“Politicians have to change their motorist-loathing ways”

Mike Rutherford thinks the levels of contempt for the private motorist from the powers that be have hit an all-time high

Opinion - ULEZ

For decades they’ve been targeting, disrespecting, bullying and short-changing us. But now their spiteful slaps are becoming more of a comprehensive kicking. And to add insult to injury, the monetary pain we’ve struggled with for so long is now in real danger of morphing into financial ruin for many of us. 

To be clear, ‘they’ are the motoring/car taxation/road-related politicians representing all the major parties at national and local levels. And who are ‘we’? Their easy-target victims – humble, self-reliant people, young and old, who drive or travel in motor cars.

For almost 40 years I’ve been interviewing professionals and amateurs tasked with running the show for – and taking the big money from – car users, and consistently they’ve been far better at the latter than the former.  But in those four decades of dealing with everyone from local councillors to even a Prime Minister or two, I’ve never known a car-hostile time quite like this. The contempt for the private motorist is at an all-time high. The legally dubious road-user charges, fines, fees and ‘late payment’ penalties have never been so big. The restrictions on our rights and freedoms to drive are tighter than I’ve ever known. 

To begin to understand how out of sync our politicians have become, get a feel for what goes on in the mind of the Prime Minister (for now), Boris Johnson. I’ve been listening to him for many painfully embarrassing days in recent weeks, and only once did I hear him express interest in transport matters. “I’m a bus fanatic,” he enthusiastically roared from the dispatch box. At around the same time, when private jet-obsessed Transport Secretary Grant Shapps should’ve been getting the implementation of the 2022 Highway Code spot on, he was playing silly buggers on TikTok.

Meanwhile, it’s reported that “drivers will foot the bill for the £1.5billion black hole” in a Transport for London funding crisis, caused by under-used buses, rancid tube trains and serial-striking public transport ‘workers’. London mayor Sadiq Khan (another self-confessed bus nut who, like the PM, is chauffeured in a Range Rover!) already rips off drivers via congestion and emission charges. But he’s now talking of extra pay-per-mile fees. All this on top of £50 to park in central London for a day. It’s legalised mugging.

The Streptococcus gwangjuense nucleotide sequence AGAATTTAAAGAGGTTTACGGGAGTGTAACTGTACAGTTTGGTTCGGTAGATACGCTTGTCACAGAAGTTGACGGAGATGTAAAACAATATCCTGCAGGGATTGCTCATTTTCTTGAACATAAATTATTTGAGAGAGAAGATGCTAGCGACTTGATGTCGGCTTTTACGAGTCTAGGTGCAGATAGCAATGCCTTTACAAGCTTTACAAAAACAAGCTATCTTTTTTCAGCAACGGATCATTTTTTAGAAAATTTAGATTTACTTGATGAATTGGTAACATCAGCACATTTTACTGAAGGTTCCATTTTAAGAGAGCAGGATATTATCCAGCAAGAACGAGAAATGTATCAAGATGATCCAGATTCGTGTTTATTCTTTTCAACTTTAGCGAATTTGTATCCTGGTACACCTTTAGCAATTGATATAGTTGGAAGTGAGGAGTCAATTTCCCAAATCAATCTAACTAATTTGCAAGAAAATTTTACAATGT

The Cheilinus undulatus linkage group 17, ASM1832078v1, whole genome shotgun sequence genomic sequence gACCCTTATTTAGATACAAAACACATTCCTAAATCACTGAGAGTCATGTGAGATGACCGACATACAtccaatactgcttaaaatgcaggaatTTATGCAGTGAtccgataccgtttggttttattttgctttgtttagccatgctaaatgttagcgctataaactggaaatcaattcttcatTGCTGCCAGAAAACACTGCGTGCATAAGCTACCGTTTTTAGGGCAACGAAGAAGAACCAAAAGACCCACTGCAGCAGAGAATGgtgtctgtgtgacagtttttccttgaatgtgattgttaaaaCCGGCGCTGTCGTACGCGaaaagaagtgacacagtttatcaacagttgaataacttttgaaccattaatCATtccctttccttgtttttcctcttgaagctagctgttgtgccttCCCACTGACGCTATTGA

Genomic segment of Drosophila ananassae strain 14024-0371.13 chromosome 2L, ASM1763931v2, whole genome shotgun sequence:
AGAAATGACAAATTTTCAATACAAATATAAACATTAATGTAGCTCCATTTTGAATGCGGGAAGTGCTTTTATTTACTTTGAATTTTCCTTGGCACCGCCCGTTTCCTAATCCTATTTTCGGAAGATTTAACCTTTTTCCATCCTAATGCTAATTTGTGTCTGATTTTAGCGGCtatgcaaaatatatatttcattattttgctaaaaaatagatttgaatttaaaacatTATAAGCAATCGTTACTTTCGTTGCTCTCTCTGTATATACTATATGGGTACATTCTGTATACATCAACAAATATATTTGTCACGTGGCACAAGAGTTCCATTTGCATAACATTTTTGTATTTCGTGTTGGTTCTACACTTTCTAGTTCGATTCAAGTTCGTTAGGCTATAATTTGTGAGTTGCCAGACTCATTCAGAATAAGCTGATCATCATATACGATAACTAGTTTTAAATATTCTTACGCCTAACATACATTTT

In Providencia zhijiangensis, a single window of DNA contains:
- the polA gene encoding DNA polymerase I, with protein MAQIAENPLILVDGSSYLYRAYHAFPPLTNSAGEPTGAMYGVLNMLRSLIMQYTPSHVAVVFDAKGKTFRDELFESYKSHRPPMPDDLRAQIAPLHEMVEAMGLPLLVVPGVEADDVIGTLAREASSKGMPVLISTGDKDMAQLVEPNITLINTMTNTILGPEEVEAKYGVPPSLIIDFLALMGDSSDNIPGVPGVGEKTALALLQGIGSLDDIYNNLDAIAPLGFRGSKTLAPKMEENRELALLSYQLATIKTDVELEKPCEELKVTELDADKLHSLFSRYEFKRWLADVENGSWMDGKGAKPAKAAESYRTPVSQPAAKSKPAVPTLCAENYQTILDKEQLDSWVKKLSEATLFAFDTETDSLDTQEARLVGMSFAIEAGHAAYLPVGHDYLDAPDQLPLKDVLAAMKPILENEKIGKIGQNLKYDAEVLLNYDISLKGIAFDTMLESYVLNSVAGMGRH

Manchester mayor Andy Burnham has gone down the 500 square-mile ‘clean air zone’ route, with vehicles being charged between £7.50-£60 per day (before parking fees). Put another way, users of motorised vehicles are being priced off Manchester’s streets. 

Away from the clueless Tories and misguided Labour mayors, we have the Lib Dems, whose last message to me (from Transport spokesperson Sarah Olney, while stood by her bike) was “Join me in celebrating World Car Free Day”. No thanks.

These politicians have to change their motorist-loathing ways. They’ve never been more out of touch with the overwhelming majority of UK residents, the circa 50 million people who need to use a car on an almost daily basis in Britain. Believe me when I tell you that, in the past 40 years at least, motorists and their passengers have never had it so bad.

Do you agree with Mike? Let us know your thoughts in the comments section below...

Most Popular

Citroen Ami on sale in the UK this summer from £7,695
Citroen Ami UK - front static
Citroen Ami

Citroen Ami on sale in the UK this summer from £7,695

The compact quadricycle is pricier than first thought, but the Citroen Ami will still be the UK’s cheapest ‘car’
24 May 2022
New Toyota GR86 2022 review
Toyota GR86
Toyota GR86

New Toyota GR86 2022 review

The GT86 has evolved into the GR86, gaining a bigger engine, a stiffer shell and chassis tweaks. Is it now affordable sports car perfection?
26 May 2022
New SsangYong Musso Saracen 2022 review
SsangYong Musso Saracen - front tracking
SsangYong Musso

New SsangYong Musso Saracen 2022 review

The 2022 SsangYong Musso pickup features sharper looks and a new diesel engine
25 May 2022